From this moment we began our melancholy Course and found ourselves in an eccentric Planet that now shot along amidst Worlds and burning Stars flaming with Light and now retreated into Regions benumbed with Cold and wrapt in Darkness. – In our Wanderings amongst Systems of planets we wished to distinguish our former Habitation and were anxious to view what was once the Seat of our Happiness. At length a kind of instinct pointed it out; but how was it changed as well as ourselves. – Divested of all its Moons except one; no longer beaming with radiance; no longer [63] universally smooth and fertile. All its Cælestial bloom vanished. This Spectacle keenly reminded us of our lost state and it was then we experienced the most exquisite misery. – Whilst we fondly hung over our former abode, trying to discover its new Inhabitants we were suddenly born away from each other and all recollection obliterated. It was at this period we entered the Bodies of Mankind and lived in a state of probation under which we learnt that our World had known three different species of Inhabitants and as many Revolutions since that of which we had been the Cause. Our Destiny was hidden from each other and it was not till long after we discovered how frequently we had met in the Characters we were obliged to assume. What those were I must not disclose. – I see thou art impatient to hear the Fate of the Angel by whose persuasion we dared to disobey. – Tis of a Nature so tremendous – it would curdle thy Blood it would convulse every Nerve in thy frame it would fire thy brain with madness! …. Check then this rash Curiosity and rest happy in thy ignorance.» I acquiesced not without a certain heartfelt satisfaction and he proceeded. »After having indured innumerable trying vicissitudes I was born about three thousand Years ago in the person of the Bramin Padmani whose sanctity is still celebrated at the source of the Ganges. In those Countries I led a long life of two hundred Years a life of penitence and austerity tempered by chearful resignation I reached out health to the Sick and administred consolation to the afflicted. To those who besought instruction I imparted the Light of Truth and passed a long series of toilsome Years in diffusing the Wisdom of the Shasta thro mighty Nations who dwelt in intellectual Darkness. – When my Mortal Frame was almost exausted I retired to a sequestered Island near the issues of the sacred River and there waited with [64] a serenity I had never experienced since my fall the approach of that moment which was to Consign me to a new existance. Thus peaceably I drew to the verge of Dissolution the Ganges faded on my Sight its murmurs were heard no more. – This instant was darkness the next unutterable Light. I found myself traversing the still wilds of Æther clothed in all the splendor of my first Creation. My mind exulting in its original superiority and shall I ever forget that moment when the lives of ages shot like electric Fire into my Memory. A cælestial influence drove me again to the confines of our Planet and whilst I hovered above it a Command issued from the Throne of Power vesting me with its direction and at the same time declaring this my last Trial. Inspiration directed me to this Sanctuary and here I found an interior World of Beings waiting my domination.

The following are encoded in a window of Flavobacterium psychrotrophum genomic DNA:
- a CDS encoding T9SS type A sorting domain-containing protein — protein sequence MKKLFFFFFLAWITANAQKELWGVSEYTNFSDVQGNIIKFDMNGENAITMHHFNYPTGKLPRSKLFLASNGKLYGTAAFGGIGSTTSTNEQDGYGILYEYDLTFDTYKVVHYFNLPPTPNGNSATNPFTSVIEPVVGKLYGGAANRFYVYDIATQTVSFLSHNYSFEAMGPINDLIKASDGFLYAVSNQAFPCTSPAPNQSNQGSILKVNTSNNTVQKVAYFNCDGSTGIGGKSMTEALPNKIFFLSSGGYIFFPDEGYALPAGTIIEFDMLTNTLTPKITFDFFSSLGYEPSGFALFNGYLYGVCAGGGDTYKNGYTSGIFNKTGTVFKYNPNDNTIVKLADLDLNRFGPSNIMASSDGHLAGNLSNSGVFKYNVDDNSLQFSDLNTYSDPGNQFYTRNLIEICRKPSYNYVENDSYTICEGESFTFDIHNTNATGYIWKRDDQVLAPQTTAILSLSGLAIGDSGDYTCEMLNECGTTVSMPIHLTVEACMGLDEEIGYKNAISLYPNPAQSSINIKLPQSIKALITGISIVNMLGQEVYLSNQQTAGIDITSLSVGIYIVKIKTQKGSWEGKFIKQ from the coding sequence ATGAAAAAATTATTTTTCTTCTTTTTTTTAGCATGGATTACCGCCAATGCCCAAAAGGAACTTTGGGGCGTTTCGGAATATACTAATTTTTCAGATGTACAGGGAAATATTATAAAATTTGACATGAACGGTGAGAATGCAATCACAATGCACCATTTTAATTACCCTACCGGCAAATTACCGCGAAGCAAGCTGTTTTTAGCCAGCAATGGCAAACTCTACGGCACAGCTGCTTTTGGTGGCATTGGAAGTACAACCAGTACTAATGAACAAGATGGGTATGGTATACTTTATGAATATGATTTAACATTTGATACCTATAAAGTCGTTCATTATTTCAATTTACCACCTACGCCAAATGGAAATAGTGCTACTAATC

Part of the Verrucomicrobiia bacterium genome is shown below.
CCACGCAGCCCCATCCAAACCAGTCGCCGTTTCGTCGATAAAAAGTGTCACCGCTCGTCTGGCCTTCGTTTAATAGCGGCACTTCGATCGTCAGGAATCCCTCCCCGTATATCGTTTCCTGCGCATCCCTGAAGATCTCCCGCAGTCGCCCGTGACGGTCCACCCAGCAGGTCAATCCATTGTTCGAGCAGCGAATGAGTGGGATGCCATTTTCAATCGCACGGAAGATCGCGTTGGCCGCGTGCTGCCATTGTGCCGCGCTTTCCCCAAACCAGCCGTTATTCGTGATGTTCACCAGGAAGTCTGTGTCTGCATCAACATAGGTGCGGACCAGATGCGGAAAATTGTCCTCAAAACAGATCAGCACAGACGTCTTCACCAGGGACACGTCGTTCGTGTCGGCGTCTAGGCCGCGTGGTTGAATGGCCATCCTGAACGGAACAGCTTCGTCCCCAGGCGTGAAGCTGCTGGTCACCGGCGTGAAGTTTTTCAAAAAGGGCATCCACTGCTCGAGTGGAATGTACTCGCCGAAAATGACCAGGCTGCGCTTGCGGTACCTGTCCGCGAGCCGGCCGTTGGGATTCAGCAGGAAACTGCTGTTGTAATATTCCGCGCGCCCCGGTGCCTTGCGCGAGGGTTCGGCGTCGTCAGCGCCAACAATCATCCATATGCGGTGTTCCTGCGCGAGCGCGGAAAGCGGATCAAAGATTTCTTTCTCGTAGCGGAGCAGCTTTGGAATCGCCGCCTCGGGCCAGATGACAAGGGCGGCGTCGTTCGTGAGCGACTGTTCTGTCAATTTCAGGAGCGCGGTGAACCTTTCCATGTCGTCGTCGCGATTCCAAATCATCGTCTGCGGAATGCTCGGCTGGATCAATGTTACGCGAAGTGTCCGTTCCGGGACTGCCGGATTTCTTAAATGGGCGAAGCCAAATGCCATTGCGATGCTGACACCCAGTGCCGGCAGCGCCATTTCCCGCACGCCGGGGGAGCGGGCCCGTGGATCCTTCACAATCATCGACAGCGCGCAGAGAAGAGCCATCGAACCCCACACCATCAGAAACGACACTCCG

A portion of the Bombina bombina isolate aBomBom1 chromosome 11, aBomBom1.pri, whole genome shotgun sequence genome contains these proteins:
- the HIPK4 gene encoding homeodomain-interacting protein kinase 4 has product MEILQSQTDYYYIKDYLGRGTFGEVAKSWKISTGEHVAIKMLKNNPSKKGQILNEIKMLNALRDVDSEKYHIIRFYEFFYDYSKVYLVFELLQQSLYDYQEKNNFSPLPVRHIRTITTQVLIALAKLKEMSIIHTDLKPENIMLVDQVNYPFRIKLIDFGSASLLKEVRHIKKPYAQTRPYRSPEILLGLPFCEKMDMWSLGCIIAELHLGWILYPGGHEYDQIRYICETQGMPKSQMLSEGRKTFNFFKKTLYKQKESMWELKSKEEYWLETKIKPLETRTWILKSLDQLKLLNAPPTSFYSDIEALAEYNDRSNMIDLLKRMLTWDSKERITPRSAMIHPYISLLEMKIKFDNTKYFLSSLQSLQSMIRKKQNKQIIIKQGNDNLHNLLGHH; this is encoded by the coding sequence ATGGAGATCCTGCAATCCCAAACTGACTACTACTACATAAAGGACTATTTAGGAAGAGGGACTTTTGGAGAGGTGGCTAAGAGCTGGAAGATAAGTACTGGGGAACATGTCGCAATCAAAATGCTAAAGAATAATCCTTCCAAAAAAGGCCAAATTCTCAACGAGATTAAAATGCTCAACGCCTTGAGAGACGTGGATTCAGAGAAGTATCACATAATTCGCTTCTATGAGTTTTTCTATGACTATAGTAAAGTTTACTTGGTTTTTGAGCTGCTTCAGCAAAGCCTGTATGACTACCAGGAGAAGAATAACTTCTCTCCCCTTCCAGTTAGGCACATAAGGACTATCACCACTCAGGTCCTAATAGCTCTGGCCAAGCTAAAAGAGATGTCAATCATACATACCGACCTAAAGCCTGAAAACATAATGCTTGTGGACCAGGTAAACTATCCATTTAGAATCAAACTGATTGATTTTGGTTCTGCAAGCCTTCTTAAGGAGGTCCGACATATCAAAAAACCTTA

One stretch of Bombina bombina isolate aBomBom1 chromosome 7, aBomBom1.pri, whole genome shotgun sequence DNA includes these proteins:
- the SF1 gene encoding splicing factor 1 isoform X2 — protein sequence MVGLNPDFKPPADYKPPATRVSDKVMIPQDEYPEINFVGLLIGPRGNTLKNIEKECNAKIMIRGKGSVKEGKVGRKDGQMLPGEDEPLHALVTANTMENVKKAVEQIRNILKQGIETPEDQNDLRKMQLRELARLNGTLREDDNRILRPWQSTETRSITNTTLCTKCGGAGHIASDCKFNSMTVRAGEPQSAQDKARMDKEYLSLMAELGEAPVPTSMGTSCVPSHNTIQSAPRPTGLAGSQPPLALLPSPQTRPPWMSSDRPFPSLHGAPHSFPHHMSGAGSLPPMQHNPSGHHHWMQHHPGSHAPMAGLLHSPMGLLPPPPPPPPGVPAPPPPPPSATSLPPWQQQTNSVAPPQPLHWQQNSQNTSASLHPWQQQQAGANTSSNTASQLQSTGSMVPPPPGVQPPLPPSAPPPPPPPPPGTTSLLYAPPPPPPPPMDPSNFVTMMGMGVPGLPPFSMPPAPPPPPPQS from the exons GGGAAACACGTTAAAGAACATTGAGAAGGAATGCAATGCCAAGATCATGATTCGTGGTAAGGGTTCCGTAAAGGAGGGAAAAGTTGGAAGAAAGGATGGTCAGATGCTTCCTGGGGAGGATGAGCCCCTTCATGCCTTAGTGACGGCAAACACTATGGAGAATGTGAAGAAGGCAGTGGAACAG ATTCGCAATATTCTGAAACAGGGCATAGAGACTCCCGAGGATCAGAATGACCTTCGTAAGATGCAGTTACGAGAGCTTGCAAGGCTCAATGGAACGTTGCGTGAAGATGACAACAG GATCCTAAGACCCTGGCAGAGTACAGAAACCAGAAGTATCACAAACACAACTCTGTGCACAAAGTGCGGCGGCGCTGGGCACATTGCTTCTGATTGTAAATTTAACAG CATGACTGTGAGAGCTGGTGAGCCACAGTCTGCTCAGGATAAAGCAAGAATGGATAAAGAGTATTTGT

- Reflect on that moment when you first saw the mouth of the Cavern which led to our World. Remember when your Ears were struck by a Melody announcing something more than Mortal. ‘Twas then you beheld Nouronihar and myself for the first time. Do you not recollect my discoursing much of the institutions of the Bramins, of their fathoming the depths of Nature and their meditations in hidden Sciences? Did you not imagine you saw me instructing Nouronihar as a Parent and what seemed more extraordinary amongst the Alps in the Character of a Bramin: nay you was convinced I existed, at those moments as one of that order. You saluted me under that appellation and indeed with reason; for I meant to wear the Bramins guise and to dissemble as much as possible the Superiority of my Nature, fearing that you might be overawed with its Majesty. Twas for that cause I divested myself of those beams which at present throw around my Form a supernatural splendor. Twas for that reason also [65] I talked with Nouronihar about the virtues of plants and Minerals, inlarged upon the subject of Pharmacy and told of the wonders wrought by holy Men whom long experience has endued with qualities above the ordinary reach of Humanity. I perceive you have not forgotten by what gradations I rose in your veneration how I alarmed your Curiosity and with what precaution I disclosed the dangers of Initiation; for I was tender of you and affectionately spared the weakness of your Nature; but still firmly adhered to the purpose of making you brave the obstacles which attended your entrance into these Regions. And now since you have confronted ye perils that menaced your progress and have submitted magnanimously to the conditions of initiation I will lead you to yonder Shrines that encircle the Central Fire and will disclose the Volumes they contain; for know whatever has passed since the Allseeing Power suspended this World in the Æther is written therein. Moisasour now advancing a few Steps before me drew towards a Shrine of strange mysterious Form and unimaginable brightness. He stopped suddenly like one entranced and elevating his Eye to the Zenith of the expanse, muttered something as in converse with superior Beings. He then raised his right hand high above his head and caught from some invisible delivery a wondrous Scepter flashing as he turned it with all the varied Rays of the Opal. With one end he struck the barrs of Gold encompassing the Shrine which instantly dropped to make him passage. Then moving onwards with the other he touched some secret Spring. Nine massive folds flew open in the quickest succession and discovered to my astonished Sight the Tables of Adamant, on which were graven in Letters of Light the eternal Records of Truth! Approach said Moisasour and read in the Language [66] of Intuition, ten sacred words expressing the essence and attributes of the Antient of Days. Behold there three single Signs couching all the Truths the Sages of your World have hitherto explored: the knowledge of six thousand Years. Placed just below them see three more containing all they shall ever possess. Tho small and scanty be the Sum think what painful Exertions it has cost them, what Labours! what struggles remain yet behind. – Moisasour next directed my eye to two lucid points, expressing beyond the possibility of Error the true Nature of Virtue and happiness. I demanded the Cause of a perpetual revolution which I observed one of them to make round the other as if by a sort of attraction resembling that of a Planet round its Central Star. This wondrous motion replied the Sage marks the eternal League subsisting betwixt Happiness and Virtue. – Turn now thine Eyes to yonder Table the Register of human Actions. It exhibits a Spectacle perhaps at once the most mortifying and the most astonishing a Mortal can behold. Yes I read already its effects strongly painted in every lineament of thy Visage. Thou shudderest to behold the strange contrast betwixt the records of this World and thy own. – Here stand the Heroes of Mankind their Kings the founders of their Empires whom fear and flattery have magnified into Gods, here they stand reduced to their own size and figure and brought below the level of Man; for here no Characters are blazoned in perfidious Colours, no Crimes extenuated, no Merit concealed: the best the greatest of them, the few whose hearts eer felt the Love of Truth retain not here one half of their historic Stature. Behold on another quarter what a numerous Tribe of philosophers without wisdom of learned Men without knowledge, of good ones without Virtue Tis too much ( ) I can bear no longer this mortifying Spectacle! what is it but the annihilation of all the dignity and worth of my Species! Moisasour seeing the emotion of despair with which I was [67] agitated turned my attention to another Table which was consecrated to very different Objects. Here were presented a List of Names unknown to Heraldry, of those who in the obscurer walks of Life had fulfilled every Duty of their condition and regardless of the Folly, the falsehood or perverseness of Men had persevered thro Life in the even course of Truth and Virtue. Here were Philosophers without the Name, men of profound Learning unmarked by honours or Distinction, of exalted probity uncelebrated till now by any Eulogy but that of their own conscience. This, said Moisasour is all thou art permitted to see and instantly he closed the Shrines. – But mark well added the Sage the true scope of thy initiation. Tis the Knowledge and Government of thyself. Let it sink deep into thy Spirit, Let it remain there indelibly fixed that ye Register of human actions, which thou hast seen, was not copied from Fame or Flattery or from the judgement which one Man passes on another; it is a rigid transcript of what every Man’s Conscience writes in the Register of his own heart. – Be wise. –